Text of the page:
A sampling of ongoing research in the lab….

Theme I: functions of the nuclear lamina

How do the three lamin isoforms – lamin A/C, lamin B1, and lamin B2 – each contribute to nuclear function?

We are using auxin-inducible degrons to acutely deplete each lamin isoform within one cell cycle and assess the immediate consequences on nuclear organization and gene expression.

How is heterochromatin tethered to the lamina, and why does it matter?


We are using embryonic stem cell differentiation and gastruloids to explore the importance of heterochromatin tethering for regulation of gene expression and establishment of cell fate in early development.

Theme II: dynamic regulation of the nuclear lamina

How is the nuclear lamina remodeled?

Proteins of the nuclear envelope membrane are dual citizens: they function in the nucleus but are made in the endoplasmic reticulum, which is part of the secretory pathway. We discovered that emerin, a lamin-binding membrane protein, can be sent either to the nucleus or through the secretory pathway to the plasma membrane, and finally to the lysosome. We are dissecting the mechanism of this unusual targeting pathway and testing whether it enables a novel non-nuclear function for emerin or alternatively antagonizes the protein’s function by promoting its degradation.

See previous publication here.

How do post-translational modifications regulate the lamina?

***under construction***

Theme III: nuclear dysfunction in disease

Why do mutations to the lamin proteins cause tissue-specific “laminopathy” diseases?

Mutations to the LMNA gene, which encodes lamin A/C, cause cardiomyopathy, muscular dystrophy, lipodystrophy, neuropathy, and other rarer syndromes such as Hutchinson-Gilford progeria syndrome. We are curious how mutations to a broadly expressed protein can cause such diverse and tissue-specific phenotypes. We discovered that the lamin A/C proteins are unusually long-lived in the tissues that are most vulnerable to laminopathy diseases, such as the heart. We are exploring how variation in protein lifetime alters the functions of the lamin proteins across tissues, and how disease mutations influence protein stability and protein function across tissues.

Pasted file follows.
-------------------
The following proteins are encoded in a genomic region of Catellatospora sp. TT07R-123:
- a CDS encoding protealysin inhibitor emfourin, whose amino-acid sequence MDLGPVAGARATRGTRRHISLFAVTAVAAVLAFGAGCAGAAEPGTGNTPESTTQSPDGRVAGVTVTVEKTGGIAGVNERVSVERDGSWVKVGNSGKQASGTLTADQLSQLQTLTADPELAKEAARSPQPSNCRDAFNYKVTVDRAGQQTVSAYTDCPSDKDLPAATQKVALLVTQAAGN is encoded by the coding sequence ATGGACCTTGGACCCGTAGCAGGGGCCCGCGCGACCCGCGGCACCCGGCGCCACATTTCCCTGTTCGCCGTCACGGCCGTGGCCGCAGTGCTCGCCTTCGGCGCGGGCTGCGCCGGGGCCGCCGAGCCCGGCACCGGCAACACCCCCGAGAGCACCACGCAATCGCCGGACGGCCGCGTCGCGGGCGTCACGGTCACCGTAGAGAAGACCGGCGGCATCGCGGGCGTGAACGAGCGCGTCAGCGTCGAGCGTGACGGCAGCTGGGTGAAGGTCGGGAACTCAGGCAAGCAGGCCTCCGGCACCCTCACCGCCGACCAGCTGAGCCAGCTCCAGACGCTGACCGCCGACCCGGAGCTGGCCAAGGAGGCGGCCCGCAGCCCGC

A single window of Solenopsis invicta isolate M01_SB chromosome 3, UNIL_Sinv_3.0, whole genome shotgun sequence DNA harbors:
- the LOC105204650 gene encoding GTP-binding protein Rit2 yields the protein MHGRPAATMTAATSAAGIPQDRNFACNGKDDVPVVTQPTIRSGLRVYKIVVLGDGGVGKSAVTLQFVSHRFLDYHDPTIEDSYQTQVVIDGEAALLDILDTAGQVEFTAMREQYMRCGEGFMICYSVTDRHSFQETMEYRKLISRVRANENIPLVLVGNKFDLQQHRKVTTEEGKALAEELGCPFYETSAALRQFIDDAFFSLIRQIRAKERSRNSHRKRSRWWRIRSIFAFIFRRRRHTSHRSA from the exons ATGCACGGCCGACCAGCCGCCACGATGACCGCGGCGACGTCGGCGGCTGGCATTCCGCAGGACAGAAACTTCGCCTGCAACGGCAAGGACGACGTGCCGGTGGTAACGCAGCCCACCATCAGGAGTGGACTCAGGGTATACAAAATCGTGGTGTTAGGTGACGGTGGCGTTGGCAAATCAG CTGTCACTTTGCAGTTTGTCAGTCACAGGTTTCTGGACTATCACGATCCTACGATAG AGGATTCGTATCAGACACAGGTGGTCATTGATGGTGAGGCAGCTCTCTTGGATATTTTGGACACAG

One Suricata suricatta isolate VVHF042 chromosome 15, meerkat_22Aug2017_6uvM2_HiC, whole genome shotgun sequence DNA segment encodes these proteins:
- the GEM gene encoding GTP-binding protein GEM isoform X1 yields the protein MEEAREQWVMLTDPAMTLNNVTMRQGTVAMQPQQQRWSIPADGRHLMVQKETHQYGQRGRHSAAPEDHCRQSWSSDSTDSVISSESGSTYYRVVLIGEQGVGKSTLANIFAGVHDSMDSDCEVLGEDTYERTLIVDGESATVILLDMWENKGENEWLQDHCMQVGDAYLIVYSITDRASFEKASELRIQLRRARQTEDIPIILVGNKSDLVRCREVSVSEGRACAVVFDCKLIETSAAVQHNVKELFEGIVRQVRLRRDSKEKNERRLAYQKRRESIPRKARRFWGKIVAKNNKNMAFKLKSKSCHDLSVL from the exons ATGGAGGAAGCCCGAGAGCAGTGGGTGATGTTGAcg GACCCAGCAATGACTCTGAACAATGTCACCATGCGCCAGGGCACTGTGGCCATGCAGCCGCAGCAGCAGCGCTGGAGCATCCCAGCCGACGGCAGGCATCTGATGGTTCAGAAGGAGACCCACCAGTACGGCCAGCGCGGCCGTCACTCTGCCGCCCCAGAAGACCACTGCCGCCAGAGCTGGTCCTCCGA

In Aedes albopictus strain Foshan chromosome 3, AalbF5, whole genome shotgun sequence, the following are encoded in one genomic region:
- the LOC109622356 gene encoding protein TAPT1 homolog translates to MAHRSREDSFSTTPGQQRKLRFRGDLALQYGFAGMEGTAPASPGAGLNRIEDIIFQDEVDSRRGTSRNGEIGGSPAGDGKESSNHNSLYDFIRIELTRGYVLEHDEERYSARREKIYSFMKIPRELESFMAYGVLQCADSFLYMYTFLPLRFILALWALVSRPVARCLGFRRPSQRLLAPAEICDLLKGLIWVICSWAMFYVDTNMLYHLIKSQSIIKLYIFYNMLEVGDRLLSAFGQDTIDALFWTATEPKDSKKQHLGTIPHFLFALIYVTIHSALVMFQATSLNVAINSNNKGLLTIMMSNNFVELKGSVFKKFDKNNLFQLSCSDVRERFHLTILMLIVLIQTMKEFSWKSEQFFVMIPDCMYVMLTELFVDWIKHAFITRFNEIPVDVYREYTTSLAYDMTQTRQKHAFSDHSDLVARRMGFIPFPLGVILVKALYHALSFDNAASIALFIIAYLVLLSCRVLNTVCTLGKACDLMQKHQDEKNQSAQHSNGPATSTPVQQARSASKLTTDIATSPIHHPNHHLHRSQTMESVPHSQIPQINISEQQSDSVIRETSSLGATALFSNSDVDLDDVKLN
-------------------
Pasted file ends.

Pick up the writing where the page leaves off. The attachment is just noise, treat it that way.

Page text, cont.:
See preprint here.

Theme IV: nuclear proteostasis

Building new tools to profile nuclear proteostasis in vivo


We became curious about how the lifetimes of nuclear proteins, including the lamins, are affected by cellular and tissue context.

In collaboration with the Ghaemmaghami lab at the University of Rochester, we developed a new approach to quantify protein turnover rates and cell proliferation rates within mouse tissues. We call this approach turnover and replication analysis by isotope labeling, or TRAIL. 

This new approach revealed surprising features of global proteostasis and allowed us to probe the influence of laminopathy mutations on lamin stability specifically and nuclear proteostasis more broadly.

See publication here